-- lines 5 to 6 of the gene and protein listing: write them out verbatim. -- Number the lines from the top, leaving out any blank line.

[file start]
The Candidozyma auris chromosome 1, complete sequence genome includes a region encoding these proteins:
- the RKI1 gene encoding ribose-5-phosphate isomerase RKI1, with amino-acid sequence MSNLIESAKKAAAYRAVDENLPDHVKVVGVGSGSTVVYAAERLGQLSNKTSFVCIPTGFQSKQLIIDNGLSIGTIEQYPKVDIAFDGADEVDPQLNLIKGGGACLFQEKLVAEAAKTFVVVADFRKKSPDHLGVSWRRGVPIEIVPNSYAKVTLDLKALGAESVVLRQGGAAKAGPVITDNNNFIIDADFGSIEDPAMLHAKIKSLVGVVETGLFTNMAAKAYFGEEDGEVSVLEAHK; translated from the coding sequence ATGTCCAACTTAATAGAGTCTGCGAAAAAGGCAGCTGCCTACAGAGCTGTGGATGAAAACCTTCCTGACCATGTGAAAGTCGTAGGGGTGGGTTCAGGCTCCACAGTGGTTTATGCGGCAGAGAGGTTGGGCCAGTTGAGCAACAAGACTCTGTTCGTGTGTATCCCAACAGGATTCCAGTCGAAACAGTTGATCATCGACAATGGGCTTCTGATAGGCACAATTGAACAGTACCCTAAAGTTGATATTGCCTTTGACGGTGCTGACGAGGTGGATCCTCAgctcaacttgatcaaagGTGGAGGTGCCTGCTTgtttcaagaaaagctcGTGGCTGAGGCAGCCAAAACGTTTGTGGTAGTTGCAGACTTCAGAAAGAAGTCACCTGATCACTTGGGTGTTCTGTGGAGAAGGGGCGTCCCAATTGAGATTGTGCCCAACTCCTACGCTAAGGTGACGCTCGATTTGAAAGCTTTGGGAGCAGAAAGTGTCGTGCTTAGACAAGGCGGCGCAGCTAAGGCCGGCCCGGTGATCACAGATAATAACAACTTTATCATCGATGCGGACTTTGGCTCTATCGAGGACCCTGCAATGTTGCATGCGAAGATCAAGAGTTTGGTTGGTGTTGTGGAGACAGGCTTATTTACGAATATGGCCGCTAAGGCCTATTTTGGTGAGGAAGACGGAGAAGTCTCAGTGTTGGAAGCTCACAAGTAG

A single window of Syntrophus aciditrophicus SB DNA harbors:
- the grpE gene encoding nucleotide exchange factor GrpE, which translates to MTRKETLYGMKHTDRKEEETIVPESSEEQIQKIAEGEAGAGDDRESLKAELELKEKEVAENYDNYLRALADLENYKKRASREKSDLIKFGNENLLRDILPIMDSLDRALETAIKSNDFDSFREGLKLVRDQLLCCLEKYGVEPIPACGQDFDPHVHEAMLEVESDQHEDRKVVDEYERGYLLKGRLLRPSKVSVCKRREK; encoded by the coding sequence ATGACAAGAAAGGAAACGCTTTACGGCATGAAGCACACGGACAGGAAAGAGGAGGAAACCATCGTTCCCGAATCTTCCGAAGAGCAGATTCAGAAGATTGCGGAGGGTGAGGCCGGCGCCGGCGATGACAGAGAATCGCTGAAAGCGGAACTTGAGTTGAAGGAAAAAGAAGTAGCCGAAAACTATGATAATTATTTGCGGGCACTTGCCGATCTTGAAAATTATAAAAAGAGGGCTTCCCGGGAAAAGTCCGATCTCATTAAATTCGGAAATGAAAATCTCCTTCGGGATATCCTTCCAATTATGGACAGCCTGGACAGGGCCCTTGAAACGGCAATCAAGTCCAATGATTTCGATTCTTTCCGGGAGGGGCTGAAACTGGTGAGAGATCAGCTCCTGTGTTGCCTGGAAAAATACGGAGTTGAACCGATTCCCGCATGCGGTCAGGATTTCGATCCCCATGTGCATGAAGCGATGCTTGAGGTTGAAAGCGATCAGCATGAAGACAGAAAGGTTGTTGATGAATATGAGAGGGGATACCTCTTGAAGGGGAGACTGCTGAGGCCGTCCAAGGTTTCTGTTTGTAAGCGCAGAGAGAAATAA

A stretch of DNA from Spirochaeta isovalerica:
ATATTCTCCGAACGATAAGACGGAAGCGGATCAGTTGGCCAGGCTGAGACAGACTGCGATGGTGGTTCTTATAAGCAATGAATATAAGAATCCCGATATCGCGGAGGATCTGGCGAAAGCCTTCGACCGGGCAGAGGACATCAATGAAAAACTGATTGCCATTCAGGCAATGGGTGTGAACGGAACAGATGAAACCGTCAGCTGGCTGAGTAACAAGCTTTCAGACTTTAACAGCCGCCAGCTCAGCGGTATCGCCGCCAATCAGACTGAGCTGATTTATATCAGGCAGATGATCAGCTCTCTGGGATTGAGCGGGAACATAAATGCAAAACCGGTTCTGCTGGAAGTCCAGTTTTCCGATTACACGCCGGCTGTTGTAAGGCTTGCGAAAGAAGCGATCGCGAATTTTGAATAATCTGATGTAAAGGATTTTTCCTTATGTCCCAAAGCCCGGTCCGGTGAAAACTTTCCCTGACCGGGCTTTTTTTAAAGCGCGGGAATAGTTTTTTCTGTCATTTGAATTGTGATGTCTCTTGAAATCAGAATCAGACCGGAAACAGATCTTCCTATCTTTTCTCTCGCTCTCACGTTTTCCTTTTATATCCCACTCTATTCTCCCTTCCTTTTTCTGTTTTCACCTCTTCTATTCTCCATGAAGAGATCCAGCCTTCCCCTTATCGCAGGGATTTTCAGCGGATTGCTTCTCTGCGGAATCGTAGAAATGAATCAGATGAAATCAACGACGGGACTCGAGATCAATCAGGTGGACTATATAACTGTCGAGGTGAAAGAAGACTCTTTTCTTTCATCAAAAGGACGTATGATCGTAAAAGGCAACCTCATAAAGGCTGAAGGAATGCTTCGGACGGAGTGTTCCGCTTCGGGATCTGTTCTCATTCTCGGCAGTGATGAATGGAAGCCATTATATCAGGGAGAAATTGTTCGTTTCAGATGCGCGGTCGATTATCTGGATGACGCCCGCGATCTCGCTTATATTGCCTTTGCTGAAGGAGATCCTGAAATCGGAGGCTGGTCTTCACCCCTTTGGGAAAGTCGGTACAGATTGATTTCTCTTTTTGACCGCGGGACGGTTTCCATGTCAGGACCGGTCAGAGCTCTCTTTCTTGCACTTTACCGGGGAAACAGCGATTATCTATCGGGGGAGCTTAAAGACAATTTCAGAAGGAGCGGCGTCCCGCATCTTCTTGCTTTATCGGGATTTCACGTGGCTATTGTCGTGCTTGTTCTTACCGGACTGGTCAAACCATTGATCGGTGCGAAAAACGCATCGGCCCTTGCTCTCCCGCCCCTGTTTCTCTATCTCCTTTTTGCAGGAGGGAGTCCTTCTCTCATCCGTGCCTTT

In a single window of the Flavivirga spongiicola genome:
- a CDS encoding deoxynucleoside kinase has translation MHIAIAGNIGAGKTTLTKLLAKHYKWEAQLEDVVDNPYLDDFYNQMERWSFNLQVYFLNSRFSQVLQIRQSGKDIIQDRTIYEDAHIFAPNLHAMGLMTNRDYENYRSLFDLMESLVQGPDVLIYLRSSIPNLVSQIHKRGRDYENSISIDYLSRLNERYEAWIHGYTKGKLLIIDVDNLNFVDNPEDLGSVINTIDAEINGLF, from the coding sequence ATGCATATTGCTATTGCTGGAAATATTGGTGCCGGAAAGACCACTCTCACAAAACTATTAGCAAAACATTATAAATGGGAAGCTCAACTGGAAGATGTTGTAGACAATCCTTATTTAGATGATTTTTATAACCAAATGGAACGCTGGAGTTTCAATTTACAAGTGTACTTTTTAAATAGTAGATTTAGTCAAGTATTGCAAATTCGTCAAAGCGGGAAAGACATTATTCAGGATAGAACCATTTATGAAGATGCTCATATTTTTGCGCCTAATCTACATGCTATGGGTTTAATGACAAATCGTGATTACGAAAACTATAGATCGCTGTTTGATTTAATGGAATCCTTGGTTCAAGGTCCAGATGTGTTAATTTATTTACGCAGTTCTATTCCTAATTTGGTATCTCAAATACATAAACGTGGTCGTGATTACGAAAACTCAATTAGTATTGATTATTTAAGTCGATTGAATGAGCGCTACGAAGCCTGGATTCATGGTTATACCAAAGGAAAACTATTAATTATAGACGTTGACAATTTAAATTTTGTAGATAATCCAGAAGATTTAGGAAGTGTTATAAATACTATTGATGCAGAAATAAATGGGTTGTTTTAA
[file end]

A stretch of DNA from Spirochaeta isovalerica:
ATATTCTCCGAACGATAAGACGGAAGCGGATCAGTTGGCCAGGCTGAGACAGACTGCGATGGTGGTTCTTATAAGCAATGAATATAAGAATCCCGATATCGCGGAGGATCTGGCGAAAGCCTTCGACCGGGCAGAGGACATCAATGAAAAACTGATTGCCATTCAGGCAATGGGTGTGAACGGAACAGATGAAACCGTCAGCTGGCTGAGTAACAAGCTTTCAGACTTTAACAGCCGCCAGCTCAGCGGTATCGCCGCCAATCAGACTGAGCTGATTTATATCAGGCAGATGATCAGCTCTCTGGGATTGAGCGGGAACATAAATGCAAAACCGGTTCTGCTGGAAGTCCAGTTTTCCGATTACACGCCGGCTGTTGTAAGGCTTGCGAAAGAAGCGATCGCGAATTTTGAATAATCTGATGTAAAGGATTTTTCCTTATGTCCCAAAGCCCGGTCCGGTGAAAACTTTCCCTGACCGGGCTTTTTTTAAAGCGCGGGAATAGTTTTTTCTGTCATTTGAATTGTGATGTCTCTTGAAATCAGAATCAGACCGGAAACAGATCTTCCTATCTTTTCTCTCGCTCTCACGTTTTCCTTTTATATCCCACTCTATTCTCCCTTCCTTTTTCTGTTTTCACCTCTTCTATTCTCCATGAAGAGATCCAGCCTTCCCCTTATCGCAGGGATTTTCAGCGGATTGCTTCTCTGCGGAATCGTAGAAATGAATCAGATGAAATCAACGACGGGACTCGAGATCAATCAGGTGGACTATATAACTGTCGAGGTGAAAGAAGACTCTTTTCTTTCATCAAAAGGACGTATGATCGTAAAAGGCAACCTCATAAAGGCTGAAGGAATGCTTCGGACGGAGTGTTCCGCTTCGGGATCTGTTCTCATTCTCGGCAGTGATGAATGGAAGCCATTATATCAGGGAGAAATTGTTCGTTTCAGATGCGCGGTCGATTATCTGGATGACGCCCGCGATCTCGCTTATATTGCCTTTGCTGAAGGAGATCCTGAAATCGGAGGCTGGTCTTCACCCCTTTGGGAAAGTCGGTACAGATTGATTTCTCTTTTTGACCGCGGGACGGTTTCCATGTCAGGACCGGTCAGAGCTCTCTTTCTTGCACTTTACCGGGGAAACAGCGATTATCTATCGGGGGAGCTTAAAGACAATTTCAGAAGGAGCGGCGTCCCGCATCTTCTTGCTTTATCGGGATTTCACGTGGCTATTGTCGTGCTTGTTCTTACCGGACTGGTCAAACCATTGATCGGTGCGAAAAACGCATCGGCCCTTGCTCTCCCGCCCCTGTTTCTCTATCTCCTTTTTGCAGGAGGGAGTCCTTCTCTCATCCGTGCCTTT